I cope by going to Al-Anon meetings, keeps me sane and reminds me that his drinking is not about me, there's nothing I can do except look after myself and our kids.
I also keep certain areas of our lives separate to protect myself...just in case (like finances).
Only you know how much you can cope with, look after yourself and don't beat yourself up. This roads full of tough choices, none of your decisions will be wrong, they will be what you need in the moment.
Be gentle with yourself tinkerlocks :-)
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Old 08-11-2010, 04:42 AM
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Welcome to the family!

Thank you for taking the time to introduce yourself and share your story with us. Feel free to read and post as much as needed. We're open 24/7 and we are here to support you.

You will file when you are ready. Filing for divorce does not mean that you end up divorced. Filing for divorce does not mean that you don't have a future together, if the alcoholic is able to maintain sobriety, you can reconcile later.

Filing for divorce was something I did to protect myself and my children from the financial and legal fall-out of active alcoholism. I do not regret taking that step.

Something that helped me to make up my mind about "should I stay married or should I file for divorce", was to go no contact with the alcoholic. I needed time and space to think about what was best for me and my children. Life with an active alcoholic was confusing. All the conversations got twisted about, lies by ommission, denial, denial, and the tension from my anger and resentments were making me frustrated. I was always walking on eggshells and living in reaction mode.

I needed to establish no contact with my alcoholic so that I could learn to be still with my thoughts and stop reacting to life in my own home. I have children and needed to maintain contact for childhood issues and financial reasons. However, I kept those conversations brief and spoke as if I was dealing with a business partner.

Face-to-face meetings at Alanon, Alanon phone numbers, reading and posting here as well as self-improvement books have helped me along the way.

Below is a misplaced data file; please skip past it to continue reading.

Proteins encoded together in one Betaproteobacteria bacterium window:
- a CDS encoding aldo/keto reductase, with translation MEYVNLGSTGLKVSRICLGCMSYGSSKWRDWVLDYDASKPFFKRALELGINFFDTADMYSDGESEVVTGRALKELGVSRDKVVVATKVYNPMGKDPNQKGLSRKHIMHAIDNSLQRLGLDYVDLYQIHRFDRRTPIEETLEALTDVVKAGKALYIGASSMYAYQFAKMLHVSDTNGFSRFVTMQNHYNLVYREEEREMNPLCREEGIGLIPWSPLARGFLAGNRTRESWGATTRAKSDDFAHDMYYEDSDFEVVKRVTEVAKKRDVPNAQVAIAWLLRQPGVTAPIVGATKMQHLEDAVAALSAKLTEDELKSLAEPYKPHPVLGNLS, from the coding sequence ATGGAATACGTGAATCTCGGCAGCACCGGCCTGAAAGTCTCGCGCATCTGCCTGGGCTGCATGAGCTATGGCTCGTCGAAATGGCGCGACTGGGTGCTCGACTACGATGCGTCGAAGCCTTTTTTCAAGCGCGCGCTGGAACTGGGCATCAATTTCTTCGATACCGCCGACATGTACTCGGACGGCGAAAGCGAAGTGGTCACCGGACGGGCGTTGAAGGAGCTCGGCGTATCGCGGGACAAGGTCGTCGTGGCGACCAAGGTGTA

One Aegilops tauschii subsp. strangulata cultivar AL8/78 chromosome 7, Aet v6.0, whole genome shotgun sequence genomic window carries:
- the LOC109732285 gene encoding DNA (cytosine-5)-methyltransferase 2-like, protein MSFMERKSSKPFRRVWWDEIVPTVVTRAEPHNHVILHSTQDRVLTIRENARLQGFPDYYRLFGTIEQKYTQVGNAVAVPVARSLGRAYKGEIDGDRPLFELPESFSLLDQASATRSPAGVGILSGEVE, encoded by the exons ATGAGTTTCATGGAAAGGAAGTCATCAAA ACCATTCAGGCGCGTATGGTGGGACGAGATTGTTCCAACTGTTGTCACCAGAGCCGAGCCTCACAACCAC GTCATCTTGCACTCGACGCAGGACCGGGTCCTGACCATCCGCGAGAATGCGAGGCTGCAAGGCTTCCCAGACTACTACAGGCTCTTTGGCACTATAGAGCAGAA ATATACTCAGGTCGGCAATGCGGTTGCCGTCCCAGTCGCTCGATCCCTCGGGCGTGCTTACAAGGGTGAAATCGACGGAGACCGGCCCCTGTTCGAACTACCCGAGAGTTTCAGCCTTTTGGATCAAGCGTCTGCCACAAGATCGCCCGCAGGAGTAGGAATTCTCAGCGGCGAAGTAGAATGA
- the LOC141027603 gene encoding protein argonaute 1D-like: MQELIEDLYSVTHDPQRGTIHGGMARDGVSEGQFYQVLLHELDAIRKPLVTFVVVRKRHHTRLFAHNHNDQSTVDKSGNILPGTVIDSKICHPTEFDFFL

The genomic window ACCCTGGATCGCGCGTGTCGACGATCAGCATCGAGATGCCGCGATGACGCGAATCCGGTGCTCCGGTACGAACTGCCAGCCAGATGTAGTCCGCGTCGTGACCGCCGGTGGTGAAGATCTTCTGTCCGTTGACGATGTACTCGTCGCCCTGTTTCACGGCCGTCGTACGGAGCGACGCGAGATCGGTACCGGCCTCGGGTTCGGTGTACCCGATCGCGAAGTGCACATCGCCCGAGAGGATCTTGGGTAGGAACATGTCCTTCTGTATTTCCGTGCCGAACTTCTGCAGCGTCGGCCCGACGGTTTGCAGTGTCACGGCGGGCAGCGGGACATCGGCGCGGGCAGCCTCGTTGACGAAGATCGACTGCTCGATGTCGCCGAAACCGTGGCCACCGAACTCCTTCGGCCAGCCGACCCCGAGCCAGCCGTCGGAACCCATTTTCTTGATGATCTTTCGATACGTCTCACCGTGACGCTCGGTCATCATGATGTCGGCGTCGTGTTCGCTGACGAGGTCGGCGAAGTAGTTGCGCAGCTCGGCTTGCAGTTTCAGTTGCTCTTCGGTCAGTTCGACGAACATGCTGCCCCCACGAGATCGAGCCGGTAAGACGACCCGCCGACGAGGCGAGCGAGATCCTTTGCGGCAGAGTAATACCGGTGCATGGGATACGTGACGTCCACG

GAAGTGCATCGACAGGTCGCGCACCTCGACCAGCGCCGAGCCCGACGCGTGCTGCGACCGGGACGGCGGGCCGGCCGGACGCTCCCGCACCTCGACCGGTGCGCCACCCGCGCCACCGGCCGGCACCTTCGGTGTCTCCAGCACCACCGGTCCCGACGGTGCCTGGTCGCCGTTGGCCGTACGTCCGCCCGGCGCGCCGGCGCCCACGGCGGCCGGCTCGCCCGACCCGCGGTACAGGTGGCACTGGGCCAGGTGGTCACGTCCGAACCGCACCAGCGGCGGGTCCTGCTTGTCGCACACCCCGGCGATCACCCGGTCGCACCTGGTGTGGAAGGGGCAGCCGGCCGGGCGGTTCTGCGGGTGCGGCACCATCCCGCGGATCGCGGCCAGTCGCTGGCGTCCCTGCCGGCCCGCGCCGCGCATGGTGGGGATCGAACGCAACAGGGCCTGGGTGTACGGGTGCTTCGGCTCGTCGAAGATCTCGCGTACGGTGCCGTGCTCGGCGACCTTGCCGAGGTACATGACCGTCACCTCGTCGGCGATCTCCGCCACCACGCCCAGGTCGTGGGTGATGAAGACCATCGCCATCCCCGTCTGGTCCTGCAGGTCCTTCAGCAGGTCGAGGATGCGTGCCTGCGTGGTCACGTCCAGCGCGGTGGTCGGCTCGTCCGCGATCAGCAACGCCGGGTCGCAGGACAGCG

Whatever you decide, you have our support!
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Old 08-11-2010, 05:28 AM
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Welcome, tinker,

I've been where you are (shorter time period, no kids involved, thank God), and I agree, it makes no sense. Alcoholism makes no sense.

Glad you are in Al-Anon--it was my lifeline when I was making the stay/go decision. Nobody can help you decide what your own limits are--when to go, for example--but it will help you keep sane through the process of making decisions that are in your and the kids' best interests.

As Pelican said, there is always hope that the alcoholic may recover. Sometimes it doesn't happen until years after they've lost their families.

Keep breathing. Stick around here--there is great support available 24/7.
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Old 08-11-2010, 12:56 PM
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Welcome to SR, Tinker!

The best predictor of future behavior is past behavior. What do his past actions tell you?

I am a recovering codependent, and a recovering alcoholic/addict.

Rehab gave me a good running start on recovery, and the tools to use out in the 'real world' to stay sober.

It takes two to take a marriage work, and it appears that you are the one doing all the work.

He's just doing what active alcoholics do, and therefore has no capacity to fully participate as a husband and father.

I commend you for taking yourself and your son out of that living situation, and giving both of you a safe place away from the active alcoholism. You are the only voice your son has.

I was absolutely terrified of being alone, and a single parent at that, so I stayed with my EXAH far too long.

What I can tell you is there is a big beautiful world out there, just waiting for you to step into it!

I have ended up raising two daughters by myself over the years, and have not been in any relationship for 11 years now because I made a commitment to myself to really address my codependency issues.

I have a wonderful support group through 12-step programs, am in my final year of college, and actively participate in my own recovery every day.

I am so glad you found us here at SR, and I hope you continue to post.